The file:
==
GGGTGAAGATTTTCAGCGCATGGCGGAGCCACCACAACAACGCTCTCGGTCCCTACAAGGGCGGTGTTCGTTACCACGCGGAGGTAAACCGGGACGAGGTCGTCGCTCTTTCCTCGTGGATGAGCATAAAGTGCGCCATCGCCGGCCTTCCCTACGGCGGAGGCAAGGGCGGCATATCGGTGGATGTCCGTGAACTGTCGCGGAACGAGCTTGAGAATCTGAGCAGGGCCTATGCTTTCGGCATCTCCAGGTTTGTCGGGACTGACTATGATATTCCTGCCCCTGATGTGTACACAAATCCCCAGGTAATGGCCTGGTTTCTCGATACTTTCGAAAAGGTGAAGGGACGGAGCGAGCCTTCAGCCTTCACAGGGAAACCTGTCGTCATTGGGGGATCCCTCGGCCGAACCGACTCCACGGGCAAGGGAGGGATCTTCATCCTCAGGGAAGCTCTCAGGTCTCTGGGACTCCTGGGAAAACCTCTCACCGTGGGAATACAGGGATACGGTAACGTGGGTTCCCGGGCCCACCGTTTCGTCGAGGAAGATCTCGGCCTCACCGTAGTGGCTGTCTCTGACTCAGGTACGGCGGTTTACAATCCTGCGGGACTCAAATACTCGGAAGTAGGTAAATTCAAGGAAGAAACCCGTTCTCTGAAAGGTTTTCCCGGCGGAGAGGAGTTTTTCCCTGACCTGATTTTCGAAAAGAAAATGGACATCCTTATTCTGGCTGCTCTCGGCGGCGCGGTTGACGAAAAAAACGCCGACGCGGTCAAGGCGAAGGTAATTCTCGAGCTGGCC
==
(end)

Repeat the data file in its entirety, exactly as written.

GGGTGAAGATTTTCAGCGCATGGCGGAGCCACCACAACAACGCTCTCGGTCCCTACAAGGGCGGTGTTCGTTACCACGCGGAGGTAAACCGGGACGAGGTCGTCGCTCTTTCCTCGTGGATGAGCATAAAGTGCGCCATCGCCGGCCTTCCCTACGGCGGAGGCAAGGGCGGCATATCGGTGGATGTCCGTGAACTGTCGCGGAACGAGCTTGAGAATCTGAGCAGGGCCTATGCTTTCGGCATCTCCAGGTTTGTCGGGACTGACTATGATATTCCTGCCCCTGATGTGTACACAAATCCCCAGGTAATGGCCTGGTTTCTCGATACTTTCGAAAAGGTGAAGGGACGGAGCGAGCCTTCAGCCTTCACAGGGAAACCTGTCGTCATTGGGGGATCCCTCGGCCGAACCGACTCCACGGGCAAGGGAGGGATCTTCATCCTCAGGGAAGCTCTCAGGTCTCTGGGACTCCTGGGAAAACCTCTCACCGTGGGAATACAGGGATACGGTAACGTGGGTTCCCGGGCCCACCGTTTCGTCGAGGAAGATCTCGGCCTCACCGTAGTGGCTGTCTCTGACTCAGGTACGGCGGTTTACAATCCTGCGGGACTCAAATACTCGGAAGTAGGTAAATTCAAGGAAGAAACCCGTTCTCTGAAAGGTTTTCCCGGCGGAGAGGAGTTTTTCCCTGACCTGATTTTCGAAAAGAAAATGGACATCCTTATTCTGGCTGCTCTCGGCGGCGCGGTTGACGAAAAAAACGCCGACGCGGTCAAGGCGAAGGTAATTCTCGAGCTGGCC